June 21, 2016
Posted By: Nikki Panos
Whew, is it hot!
When we feel too warm outside, many of us can scoot inside into the chilly air conditioning. But what about all the wild critters? How do they manage to stay cool in the blistering Carolina summer?
Fear not — animals have adapted all sorts of behaviors and physiological mechanisms to help them keep cool on even the hottest of days. Let’s take a look at some local creatures that have learned to beat the heat in surprising and incredible ways.
Take, for example, the bee. Have you ever thought that a bee might get a bit hot after working hard all day collecting nectar? B… Keep reading.
Volunteers from Audubon NC, Wells Fargo, Mecklenburg Audubon Society and Mecklenburg Country recently gathered to install native plants at the entrance to Charlotte Nature Museum to attract birds and pollinators.
"Our native wildlife, our native flowers and our native plants are just as beautiful as a lot of the ornamentals," said Museum director Marvin Bouknight. "So by teaching people that they can make their yard look nice, look landscaped, but can also be beneficial to wildlife, that's one of the big goals of having a garden like this out here."
The garden features almost 100 bird-fr… Keep reading.
Have you ever spotted a firefly? Fireflies are a sure sign of the approaching summer season.
These amazing bugs light up the night using an incredible ability called bioluminescence, which means “living light.” But that’s not the only thing fascinating about fireflies…
What is a firefly?
Firefly is a common name for a very large group of beetles. There are more than 2,000 species of beetles with similar glowing abilities and behavior all over the world. Around Charlotte, you’ll hear them called lightning bugs or fireflies. There are over 40 species of firefly native to our area alone!… Keep reading.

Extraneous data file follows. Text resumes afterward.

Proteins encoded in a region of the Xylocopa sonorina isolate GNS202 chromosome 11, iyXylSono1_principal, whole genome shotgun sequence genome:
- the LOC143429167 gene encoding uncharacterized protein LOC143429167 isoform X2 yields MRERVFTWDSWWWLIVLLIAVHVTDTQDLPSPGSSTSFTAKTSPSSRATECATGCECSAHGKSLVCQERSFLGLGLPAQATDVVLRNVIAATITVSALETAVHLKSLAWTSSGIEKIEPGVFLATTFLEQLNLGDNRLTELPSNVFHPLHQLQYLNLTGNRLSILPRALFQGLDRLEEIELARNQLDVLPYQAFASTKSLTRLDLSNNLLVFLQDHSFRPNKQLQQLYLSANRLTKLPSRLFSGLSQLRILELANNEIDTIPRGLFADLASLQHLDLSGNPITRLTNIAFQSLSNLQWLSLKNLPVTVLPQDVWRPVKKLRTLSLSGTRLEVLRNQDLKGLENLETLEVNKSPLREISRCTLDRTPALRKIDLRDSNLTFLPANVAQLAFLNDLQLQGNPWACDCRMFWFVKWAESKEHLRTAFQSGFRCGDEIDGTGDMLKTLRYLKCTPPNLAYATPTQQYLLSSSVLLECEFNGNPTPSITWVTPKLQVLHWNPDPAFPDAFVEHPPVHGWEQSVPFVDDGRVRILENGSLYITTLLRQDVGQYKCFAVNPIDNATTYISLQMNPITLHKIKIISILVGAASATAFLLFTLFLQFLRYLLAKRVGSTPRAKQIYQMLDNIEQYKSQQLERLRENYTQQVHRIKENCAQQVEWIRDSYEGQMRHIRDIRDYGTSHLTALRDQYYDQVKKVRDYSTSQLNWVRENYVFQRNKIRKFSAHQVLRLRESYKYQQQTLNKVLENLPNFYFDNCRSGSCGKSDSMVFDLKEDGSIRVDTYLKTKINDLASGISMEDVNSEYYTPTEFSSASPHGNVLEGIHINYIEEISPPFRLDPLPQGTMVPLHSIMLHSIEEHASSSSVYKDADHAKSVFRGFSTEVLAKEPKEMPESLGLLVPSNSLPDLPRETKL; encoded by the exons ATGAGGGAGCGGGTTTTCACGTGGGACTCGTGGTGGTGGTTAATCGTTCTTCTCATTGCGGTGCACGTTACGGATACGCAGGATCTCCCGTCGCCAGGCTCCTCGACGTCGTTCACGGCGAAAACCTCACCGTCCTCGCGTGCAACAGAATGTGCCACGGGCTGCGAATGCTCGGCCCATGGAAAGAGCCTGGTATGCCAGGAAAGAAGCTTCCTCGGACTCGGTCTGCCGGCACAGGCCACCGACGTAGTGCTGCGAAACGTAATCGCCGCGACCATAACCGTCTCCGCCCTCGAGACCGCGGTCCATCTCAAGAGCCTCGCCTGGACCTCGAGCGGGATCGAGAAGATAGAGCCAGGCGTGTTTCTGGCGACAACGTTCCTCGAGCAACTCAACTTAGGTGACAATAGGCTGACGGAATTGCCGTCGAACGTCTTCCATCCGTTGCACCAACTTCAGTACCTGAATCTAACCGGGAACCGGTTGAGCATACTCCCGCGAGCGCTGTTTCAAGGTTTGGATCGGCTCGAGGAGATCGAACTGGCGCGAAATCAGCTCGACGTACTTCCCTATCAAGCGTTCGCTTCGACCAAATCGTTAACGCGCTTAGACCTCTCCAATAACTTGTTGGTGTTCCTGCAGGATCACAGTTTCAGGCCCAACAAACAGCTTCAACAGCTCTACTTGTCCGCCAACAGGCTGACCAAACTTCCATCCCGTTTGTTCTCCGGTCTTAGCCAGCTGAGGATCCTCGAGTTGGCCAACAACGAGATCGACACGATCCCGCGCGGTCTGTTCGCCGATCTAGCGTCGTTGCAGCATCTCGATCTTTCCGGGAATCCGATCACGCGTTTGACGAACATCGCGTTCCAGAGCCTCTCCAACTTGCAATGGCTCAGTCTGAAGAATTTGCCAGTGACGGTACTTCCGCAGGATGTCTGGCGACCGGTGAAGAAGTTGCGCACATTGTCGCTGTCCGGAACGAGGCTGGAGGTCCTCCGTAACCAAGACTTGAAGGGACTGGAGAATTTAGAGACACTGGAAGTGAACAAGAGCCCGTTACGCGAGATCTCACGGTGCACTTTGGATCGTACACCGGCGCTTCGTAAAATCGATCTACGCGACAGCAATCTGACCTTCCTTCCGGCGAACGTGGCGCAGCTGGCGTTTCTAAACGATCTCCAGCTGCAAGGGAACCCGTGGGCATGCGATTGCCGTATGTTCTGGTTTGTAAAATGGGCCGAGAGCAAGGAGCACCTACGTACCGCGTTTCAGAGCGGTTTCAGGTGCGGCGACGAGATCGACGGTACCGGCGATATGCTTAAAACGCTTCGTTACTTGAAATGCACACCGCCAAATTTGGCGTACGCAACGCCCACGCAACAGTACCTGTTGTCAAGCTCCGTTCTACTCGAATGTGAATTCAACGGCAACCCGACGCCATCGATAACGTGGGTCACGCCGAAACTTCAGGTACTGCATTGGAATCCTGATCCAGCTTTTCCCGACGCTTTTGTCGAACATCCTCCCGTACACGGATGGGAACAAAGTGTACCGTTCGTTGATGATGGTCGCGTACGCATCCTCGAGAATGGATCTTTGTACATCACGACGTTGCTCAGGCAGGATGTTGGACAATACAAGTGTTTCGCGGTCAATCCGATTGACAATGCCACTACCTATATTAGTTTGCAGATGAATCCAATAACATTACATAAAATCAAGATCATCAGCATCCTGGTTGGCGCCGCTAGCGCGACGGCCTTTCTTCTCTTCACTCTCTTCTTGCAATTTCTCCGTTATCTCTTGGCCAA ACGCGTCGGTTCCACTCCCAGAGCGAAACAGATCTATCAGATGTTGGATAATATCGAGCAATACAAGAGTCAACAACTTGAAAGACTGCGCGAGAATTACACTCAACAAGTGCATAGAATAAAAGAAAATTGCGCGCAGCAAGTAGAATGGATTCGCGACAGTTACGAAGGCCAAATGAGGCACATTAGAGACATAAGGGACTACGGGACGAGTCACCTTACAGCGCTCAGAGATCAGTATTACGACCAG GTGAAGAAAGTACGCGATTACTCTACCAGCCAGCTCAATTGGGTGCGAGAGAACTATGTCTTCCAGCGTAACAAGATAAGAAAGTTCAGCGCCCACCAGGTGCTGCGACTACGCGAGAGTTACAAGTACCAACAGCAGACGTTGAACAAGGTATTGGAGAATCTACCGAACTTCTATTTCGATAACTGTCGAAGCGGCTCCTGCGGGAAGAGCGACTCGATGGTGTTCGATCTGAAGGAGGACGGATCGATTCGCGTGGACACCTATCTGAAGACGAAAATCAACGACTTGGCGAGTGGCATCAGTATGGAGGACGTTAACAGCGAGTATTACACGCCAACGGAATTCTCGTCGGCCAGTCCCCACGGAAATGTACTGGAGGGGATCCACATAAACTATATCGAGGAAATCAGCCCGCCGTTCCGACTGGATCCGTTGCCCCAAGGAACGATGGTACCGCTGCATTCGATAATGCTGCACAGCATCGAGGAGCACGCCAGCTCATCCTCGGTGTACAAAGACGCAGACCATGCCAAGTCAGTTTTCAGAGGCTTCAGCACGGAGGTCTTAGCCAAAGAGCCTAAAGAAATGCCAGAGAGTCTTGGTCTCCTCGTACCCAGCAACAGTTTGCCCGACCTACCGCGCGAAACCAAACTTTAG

May 27, 2016
Posted By: Charlotte Nature Museum
After migrating to warmer climates for the winter, hummingbirds have returned to Charlotte and recently were spotted in front of Charlotte Nature Museum.
Director Marvin Bouknight used a slow-motion camera to capture this hummingbird as it approached a feeder.
Want to feed the hummingbirds in your backyard?
Make a nectar with 4 cups of water and 1 cup of sugar. Use only white table sugar (granulated sugar). Do not use powdered sugar, honey, molasses, or other sweeteners. Red food coloring is not necessary to add to nectar. Research has shown that red nectar solutions do not i… Keep reading.
In celebration of Earth Month, Earth Share North Carolina gathered organizations from all around the city for Charlotte’s first Corporate Challenge.
Under the guidance of the North Carolina Audubon and Mecklenburg Audubon, volunteers from Carolinas HealthCare System and Recover worked at Charlotte Nature Museum to improve native bird habitats by removing invasive plants. Their work will help encourage native plants to grow to benefit local and migratory birds.
This project supports the Audubon Bird-Friendly Communities initiative that urges citizens in cities and towns to plant with bird… Keep reading.
April 01, 2016
Posted By: Ask a Naturalist
Spring is the season of new life. Around Charlotte, there are lots of new babies arriving every day. Many animals start the next generation in this season of plentiful resources.
While a baby might look too young to be on its own, many animals — especially mammals — have a relatively short childhood. It’s important to leave these youngsters where they belong so they can establish territories and grow into adults.
What animal babies can we expect to encounter in Charlotte? How can we tell if they’re safe to be out on their own? The answer varies by species.
Grey squirrels (Sciurus caro… Keep reading.